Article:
The most disturbing performance on the disc is a 1980 performance by socialite and trophy-wife Sari Bunchuk Wontner, who gave staged performances of "Traviata" in her home - with full casts and orchestra. (One hell of a Tupperware party, don't you think?) Of course, art imitates life, and she was Violetta. Secretly taped from a live performance (presumably by a "former friend"), this first-act scene defies description. She is often several beats ahead of or behind the orchestra, she may be as much as a third off of the key in either direction, and the whole affair sounds as if she had a flask of Cuervo hidden behind each prop. A year after this performance, she fell overboard from her yacht. Perhaps she was rehearsing for a future Tosca.

Surely the best-known name included is that of Florence Foster Jenkins, arguably the most famous of the daffier divas. The track, a Cosme McMoon decomposition entitled "Valse Caressante", is not included in the Victor reissue of dear Flofojen's legendary Melotone discs; in fact it is not included in the Jenkins discography in the magazine "The Record Collector". This rather long affair seems to find the diva, the pianist, and the flautist all on a bad day, with the result being a performance that is cheaper than a home perm and twice as curly on your hair.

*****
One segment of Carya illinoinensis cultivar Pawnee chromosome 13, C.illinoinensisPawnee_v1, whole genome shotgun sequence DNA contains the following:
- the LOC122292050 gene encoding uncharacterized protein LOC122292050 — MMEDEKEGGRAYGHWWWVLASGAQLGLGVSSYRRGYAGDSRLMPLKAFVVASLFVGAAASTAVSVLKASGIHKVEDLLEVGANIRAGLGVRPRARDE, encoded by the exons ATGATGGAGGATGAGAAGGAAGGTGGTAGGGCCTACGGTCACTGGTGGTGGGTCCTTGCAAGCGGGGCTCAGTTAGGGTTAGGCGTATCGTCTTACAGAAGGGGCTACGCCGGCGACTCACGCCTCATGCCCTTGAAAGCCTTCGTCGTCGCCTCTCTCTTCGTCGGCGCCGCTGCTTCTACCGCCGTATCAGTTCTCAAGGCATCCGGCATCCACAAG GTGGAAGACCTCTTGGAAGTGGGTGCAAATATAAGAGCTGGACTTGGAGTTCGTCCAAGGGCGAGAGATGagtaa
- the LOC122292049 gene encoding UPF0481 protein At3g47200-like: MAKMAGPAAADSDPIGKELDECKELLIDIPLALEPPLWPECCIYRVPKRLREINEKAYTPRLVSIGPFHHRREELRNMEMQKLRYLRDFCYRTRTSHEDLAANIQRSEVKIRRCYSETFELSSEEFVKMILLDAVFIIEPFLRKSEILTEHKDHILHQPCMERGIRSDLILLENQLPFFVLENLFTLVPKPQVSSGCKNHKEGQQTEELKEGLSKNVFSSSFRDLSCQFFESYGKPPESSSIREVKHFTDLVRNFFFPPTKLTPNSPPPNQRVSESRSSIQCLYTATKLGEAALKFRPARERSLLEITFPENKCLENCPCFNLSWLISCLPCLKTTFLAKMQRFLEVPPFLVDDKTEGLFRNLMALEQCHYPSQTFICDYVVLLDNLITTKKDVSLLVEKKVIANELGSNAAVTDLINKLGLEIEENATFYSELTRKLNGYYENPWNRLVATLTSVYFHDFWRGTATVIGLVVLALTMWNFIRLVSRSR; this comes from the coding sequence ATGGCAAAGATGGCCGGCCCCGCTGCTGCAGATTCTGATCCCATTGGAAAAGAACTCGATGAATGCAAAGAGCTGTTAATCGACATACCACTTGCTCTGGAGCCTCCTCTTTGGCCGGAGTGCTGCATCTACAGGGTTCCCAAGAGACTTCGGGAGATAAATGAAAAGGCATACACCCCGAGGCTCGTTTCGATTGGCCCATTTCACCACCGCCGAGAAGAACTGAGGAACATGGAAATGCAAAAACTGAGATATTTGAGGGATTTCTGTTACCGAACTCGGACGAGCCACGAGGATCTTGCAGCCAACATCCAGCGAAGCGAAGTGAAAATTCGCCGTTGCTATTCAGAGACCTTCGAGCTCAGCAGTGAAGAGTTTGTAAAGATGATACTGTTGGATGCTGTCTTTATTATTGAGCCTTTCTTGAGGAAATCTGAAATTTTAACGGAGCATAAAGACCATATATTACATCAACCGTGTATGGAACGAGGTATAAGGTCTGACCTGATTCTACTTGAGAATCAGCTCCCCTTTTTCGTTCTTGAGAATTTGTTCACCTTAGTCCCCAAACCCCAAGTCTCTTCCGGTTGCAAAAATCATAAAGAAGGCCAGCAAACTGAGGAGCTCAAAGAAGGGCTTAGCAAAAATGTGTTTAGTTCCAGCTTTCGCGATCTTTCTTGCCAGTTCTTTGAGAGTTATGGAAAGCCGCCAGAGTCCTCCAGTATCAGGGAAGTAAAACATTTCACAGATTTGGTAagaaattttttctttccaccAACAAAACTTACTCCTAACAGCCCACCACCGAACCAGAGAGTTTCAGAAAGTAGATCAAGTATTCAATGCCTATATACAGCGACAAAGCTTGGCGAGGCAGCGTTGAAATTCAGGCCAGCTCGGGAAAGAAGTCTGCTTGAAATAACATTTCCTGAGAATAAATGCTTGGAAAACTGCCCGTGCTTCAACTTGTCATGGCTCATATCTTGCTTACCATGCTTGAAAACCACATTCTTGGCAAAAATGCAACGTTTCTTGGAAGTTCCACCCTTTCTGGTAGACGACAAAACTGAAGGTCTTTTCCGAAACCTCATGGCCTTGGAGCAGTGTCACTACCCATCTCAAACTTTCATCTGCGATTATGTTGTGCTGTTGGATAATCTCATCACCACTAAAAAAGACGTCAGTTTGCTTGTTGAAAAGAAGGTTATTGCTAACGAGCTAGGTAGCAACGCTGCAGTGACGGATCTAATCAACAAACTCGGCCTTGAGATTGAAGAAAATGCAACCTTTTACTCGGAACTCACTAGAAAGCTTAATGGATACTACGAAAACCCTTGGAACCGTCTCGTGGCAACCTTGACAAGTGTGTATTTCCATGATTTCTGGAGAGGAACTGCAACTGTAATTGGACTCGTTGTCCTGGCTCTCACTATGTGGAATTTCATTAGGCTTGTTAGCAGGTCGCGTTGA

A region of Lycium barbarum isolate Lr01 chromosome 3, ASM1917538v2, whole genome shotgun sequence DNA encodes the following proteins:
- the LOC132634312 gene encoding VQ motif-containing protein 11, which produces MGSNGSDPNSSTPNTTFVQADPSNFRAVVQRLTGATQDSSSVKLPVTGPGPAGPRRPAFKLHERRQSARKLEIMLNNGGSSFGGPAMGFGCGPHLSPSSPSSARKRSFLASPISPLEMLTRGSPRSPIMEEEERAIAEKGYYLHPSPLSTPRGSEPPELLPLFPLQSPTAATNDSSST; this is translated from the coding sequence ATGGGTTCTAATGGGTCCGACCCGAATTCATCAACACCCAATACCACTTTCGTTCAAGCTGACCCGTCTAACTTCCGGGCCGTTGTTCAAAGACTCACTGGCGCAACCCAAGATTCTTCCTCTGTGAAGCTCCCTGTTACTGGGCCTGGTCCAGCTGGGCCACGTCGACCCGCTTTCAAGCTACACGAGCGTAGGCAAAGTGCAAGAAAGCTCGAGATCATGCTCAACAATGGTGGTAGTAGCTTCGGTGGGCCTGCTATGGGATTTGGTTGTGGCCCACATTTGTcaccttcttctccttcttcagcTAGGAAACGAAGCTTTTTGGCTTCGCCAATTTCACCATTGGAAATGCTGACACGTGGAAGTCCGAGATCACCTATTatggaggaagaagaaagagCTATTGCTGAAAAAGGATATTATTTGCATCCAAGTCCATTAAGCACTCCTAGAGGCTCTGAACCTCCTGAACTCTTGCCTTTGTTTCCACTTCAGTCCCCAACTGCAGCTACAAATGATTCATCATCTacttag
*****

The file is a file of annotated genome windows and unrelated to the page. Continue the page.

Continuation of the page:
The last track is a recording of Jenkins' accompanist, Cosme McMoon, reminiscing about his musical life with our dear Flofojen. Benko also clears the air, after careful research, about the "Cosme McMoon was actually Edwin McArthur" rumor. Buy the CD to find the answer.

This is also a first-class prodution, with attention to quality in presentation. The program notes alone are worth the price of the CD. Benko has carefully researched these singers, often waiting years for leads to information. In fact, a picture of Natalia de Andrade arrived after the disc went to press, and it is posted on the Homophone website. Our poor Manon looks for all the world like trailer trash showing up for a Jerry Springer taping.

Another picture of interest to many will be the penultimate photo - a picture of Cosme McMoon, radiant in a 70s combover, flanked by ARNOLD SCHWARZENEGGER at the 1974 Mr. Universe Contest, during the time he had given up his music career and was managing a male bordello.

This will be The Party Album of the New Millenium. Buy it.